Mabel Forrest did not grow up with a londing to become a writer, nor did she have 'a message' which inspired her to try to right the wrings of society through her writings. She wrote 'for bread', to earn a living and economic independence for herself and her daughter. She had been deceived into marriage, ill-treated and eventually deserted by her first husband John Burkinshaw, whom she divorced in 1902. Within a few months she married John Forrest, fifty-six years old, who was prepared to accept the role ef protector to the thirty- year-old Mabel, and adoptive father to Kathleen, aged eight. John Forrest died in 1921.
To Mabel Forrest writing verse and stories had been a favourite pastime for most of her life, and she set about making her hobby into a professional career. She decided to write for the 'general reader' in the pages of newspapers and magazines. To ensure that editors would continue accepting - and paying for - her work, she wrote at first what she believed would please or interest her chosen audience, gradually extending her range of subject matter and genre in accordance with perceived demand or editorial advice. She planned and carried out her programme so successfully that for thirty years she was acclaimed by critics and fellow-writers as well as ordinary readers, and during the twenties Mabel Forrest was recognized as a 'celebrity'. She inspired genuine affection as well as admiration in those she described as her 'literary admirers', from whom she received hundreds of letters every year. In 1921, when the Queensland Authors' and Artists' Association was founded, Mabel Forrest was one of the four founding Vice-Presidents, and the only woman on the committee for the first two years (at least). In 1930 she was described as Queensland's 'Civic Poet', and in 1933 as the State's 'Unofficial Laureate'. In 1927 she was invited to join the London Society ef Authors after the release of Hibiscus Heart
, the third of her novels published in England. In Queensland Mabel Forrest was elected a Life Member of the Queensland Press Institute in 1933, as a 'token of recognition' of her 'standing in the world of literature'.
Early examples of her verse and short stories have been traced in the Stanthorpe Border Post
, The Queenslander, the Sydney Bulletin,
the Melbourne Australasian
and the Brisbane Courier
, during the period 1895 to 1901. From 1902 until 1934 she contributed poems, stories, journal articles and leader articles in a wide variety of publications in Australia, New Zealand, England and the U.S.A. Nine novels were published in serial form in various papers and journals in the eastern states, and one of these later became Mabel Forrest's greatest publishing success. The Wild Moth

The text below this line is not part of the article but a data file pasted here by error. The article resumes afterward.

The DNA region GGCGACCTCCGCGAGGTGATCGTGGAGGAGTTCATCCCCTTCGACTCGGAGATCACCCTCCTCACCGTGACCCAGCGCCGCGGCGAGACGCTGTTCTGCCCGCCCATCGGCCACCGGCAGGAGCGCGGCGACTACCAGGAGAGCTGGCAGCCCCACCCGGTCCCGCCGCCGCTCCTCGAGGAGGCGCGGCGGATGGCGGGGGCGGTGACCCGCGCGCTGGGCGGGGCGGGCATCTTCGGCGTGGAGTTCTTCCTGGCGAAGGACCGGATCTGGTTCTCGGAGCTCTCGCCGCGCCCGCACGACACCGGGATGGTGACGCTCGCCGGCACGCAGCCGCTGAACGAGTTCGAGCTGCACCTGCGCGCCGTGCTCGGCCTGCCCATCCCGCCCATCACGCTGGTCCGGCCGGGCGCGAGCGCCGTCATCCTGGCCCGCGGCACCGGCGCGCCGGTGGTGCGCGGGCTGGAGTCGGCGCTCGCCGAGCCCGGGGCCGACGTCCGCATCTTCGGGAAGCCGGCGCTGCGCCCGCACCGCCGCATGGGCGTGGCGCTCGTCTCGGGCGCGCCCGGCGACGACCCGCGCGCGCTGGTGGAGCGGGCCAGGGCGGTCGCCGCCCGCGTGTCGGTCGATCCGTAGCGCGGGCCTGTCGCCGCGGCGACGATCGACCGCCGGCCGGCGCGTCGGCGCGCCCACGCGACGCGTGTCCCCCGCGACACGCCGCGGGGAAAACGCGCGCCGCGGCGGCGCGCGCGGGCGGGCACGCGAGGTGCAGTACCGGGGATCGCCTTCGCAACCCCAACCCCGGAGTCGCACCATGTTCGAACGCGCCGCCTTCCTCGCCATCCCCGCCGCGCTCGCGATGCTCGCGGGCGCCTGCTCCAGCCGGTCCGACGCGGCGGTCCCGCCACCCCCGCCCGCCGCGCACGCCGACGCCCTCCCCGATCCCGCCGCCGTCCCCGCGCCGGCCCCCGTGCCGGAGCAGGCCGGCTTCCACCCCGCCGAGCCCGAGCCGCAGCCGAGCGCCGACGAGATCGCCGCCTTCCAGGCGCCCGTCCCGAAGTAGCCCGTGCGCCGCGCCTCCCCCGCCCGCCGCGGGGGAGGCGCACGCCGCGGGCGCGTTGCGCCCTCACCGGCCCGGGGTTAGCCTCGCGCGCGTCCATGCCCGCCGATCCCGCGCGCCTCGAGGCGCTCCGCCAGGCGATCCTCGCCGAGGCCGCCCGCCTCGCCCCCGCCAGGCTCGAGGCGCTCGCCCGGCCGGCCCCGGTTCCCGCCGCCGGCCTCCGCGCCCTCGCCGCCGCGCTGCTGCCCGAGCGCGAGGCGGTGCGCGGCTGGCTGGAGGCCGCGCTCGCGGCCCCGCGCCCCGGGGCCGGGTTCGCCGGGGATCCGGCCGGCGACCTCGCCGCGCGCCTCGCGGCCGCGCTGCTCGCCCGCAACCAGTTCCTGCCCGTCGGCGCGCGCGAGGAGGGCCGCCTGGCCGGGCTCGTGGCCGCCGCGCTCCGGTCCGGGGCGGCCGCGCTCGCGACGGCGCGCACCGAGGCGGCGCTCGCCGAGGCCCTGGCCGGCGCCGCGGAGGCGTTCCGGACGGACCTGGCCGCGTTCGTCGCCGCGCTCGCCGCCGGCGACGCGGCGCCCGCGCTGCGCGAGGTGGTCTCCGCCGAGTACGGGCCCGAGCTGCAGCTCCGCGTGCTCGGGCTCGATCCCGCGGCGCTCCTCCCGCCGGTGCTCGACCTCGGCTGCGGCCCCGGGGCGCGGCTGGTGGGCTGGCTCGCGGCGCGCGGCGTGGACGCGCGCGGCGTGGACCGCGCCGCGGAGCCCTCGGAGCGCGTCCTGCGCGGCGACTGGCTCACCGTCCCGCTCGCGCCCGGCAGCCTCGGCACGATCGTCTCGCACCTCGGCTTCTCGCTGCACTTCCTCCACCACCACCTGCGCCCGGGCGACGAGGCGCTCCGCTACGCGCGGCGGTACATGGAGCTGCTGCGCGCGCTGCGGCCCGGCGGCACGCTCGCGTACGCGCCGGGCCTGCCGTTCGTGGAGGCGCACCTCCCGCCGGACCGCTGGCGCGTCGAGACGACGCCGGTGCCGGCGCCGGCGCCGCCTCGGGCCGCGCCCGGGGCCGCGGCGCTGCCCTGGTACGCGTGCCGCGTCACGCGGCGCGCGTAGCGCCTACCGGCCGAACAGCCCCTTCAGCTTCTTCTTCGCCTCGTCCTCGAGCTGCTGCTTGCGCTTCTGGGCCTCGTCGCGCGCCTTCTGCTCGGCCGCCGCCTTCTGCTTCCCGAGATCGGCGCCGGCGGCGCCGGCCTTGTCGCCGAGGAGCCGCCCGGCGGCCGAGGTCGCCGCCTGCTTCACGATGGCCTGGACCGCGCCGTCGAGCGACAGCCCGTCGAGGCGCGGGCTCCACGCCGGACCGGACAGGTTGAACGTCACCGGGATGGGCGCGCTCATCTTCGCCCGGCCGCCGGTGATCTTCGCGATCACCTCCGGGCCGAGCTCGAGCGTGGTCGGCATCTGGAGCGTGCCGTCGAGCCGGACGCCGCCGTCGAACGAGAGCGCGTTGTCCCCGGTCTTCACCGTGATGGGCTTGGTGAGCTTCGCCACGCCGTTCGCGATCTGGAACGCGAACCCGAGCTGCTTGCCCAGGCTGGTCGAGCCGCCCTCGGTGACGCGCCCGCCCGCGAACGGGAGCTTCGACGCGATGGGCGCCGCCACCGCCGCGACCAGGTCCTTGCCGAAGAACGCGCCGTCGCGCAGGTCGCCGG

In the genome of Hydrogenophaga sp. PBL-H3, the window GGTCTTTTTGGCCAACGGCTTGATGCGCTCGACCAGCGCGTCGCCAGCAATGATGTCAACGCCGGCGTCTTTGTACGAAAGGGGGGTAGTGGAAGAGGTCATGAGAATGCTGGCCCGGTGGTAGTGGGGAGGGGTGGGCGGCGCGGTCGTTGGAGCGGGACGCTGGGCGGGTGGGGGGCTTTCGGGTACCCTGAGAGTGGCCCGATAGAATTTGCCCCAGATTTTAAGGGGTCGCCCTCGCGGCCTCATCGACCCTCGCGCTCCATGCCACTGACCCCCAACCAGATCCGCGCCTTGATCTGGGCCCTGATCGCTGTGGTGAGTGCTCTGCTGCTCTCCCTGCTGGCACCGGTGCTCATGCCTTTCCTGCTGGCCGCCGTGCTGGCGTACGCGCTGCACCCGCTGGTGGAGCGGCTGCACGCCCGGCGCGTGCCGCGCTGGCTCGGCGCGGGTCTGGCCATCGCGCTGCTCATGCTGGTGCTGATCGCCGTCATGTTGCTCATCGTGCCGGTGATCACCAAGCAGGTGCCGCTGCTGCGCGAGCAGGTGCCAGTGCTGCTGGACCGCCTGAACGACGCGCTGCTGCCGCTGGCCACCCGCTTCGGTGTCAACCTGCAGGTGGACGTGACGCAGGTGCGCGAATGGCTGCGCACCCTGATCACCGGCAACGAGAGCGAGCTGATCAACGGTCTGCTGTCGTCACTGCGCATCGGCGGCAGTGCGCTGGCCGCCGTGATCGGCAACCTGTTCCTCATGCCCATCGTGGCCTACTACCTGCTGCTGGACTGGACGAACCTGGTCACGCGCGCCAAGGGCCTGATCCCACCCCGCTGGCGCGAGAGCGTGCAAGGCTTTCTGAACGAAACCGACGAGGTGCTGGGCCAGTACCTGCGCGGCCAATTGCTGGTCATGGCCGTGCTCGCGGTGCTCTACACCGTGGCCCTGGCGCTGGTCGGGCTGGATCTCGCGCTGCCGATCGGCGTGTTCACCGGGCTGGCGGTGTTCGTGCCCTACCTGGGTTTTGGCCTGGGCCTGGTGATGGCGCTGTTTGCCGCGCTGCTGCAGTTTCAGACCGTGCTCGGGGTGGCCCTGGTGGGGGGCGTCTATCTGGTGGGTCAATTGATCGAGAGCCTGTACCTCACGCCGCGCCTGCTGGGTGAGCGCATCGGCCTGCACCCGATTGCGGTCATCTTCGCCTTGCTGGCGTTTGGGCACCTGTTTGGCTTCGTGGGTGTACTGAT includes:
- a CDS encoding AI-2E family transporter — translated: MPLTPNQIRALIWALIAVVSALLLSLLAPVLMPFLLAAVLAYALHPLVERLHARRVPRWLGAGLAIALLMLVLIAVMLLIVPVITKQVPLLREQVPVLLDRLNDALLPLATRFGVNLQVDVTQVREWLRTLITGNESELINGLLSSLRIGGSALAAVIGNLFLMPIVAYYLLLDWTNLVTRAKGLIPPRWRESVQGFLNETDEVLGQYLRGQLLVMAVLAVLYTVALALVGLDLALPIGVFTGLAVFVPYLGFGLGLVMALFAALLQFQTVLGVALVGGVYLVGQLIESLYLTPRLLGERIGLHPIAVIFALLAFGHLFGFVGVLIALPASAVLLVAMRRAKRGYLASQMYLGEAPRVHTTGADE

, serialized in the Melbourne Age
in 1914, was published in England by Cassell in 1924. The first edition sold out within three weeks of release and was immediately reprinted. A new edition was published in 1927. During 1925 The Wild Moth
was adapted by Charles Chauvel to make his first film, The Moth af Moombi,
hailed as 'an All-Queensland production'.
Beginning im 1893, Mabel Forrest's published books include five volumes of verse or verse and prose; one volume of short stories; five novels published in England, one novel published in NSW in the Bookstall series; and the letterpress for a special Brisbane booklet in the Art in Australia
series. In addition, Forrest verse and stories appeared in severed anthologies as well as the Queensland School Readers and School Papers. Between 1924 and 1932 she had averaged one published book each year.
In April 1930, when Mabel Forrest's most successful occasional piece "The City Ball", was read at the Opening Ceremony in Brisbane, the Great Depression had already begun to affect the lives of Mabel Forrest and her family.
The professional achievement of Mabel Forrest was that she fulfilled her determination to earn for herself and Kathleen financial independence through her writing. She succeeded in making her hobby a career. But the last five years of her life are in tragic contrast to the days when she was at the height of her literary and social success. Mabel Forrest, suffered financial difficulties, chronic illness and mental depression, and attempted suicide in December 1934. She died in Goodna Mental Hospital in March 1935. Her name has not rated even a mention in recent books and articles on journalism, women writers and poets, but a study of her life and works suggests that Mabel Forrest deserves to be remembered with her contemporaries in the literary history of Australia.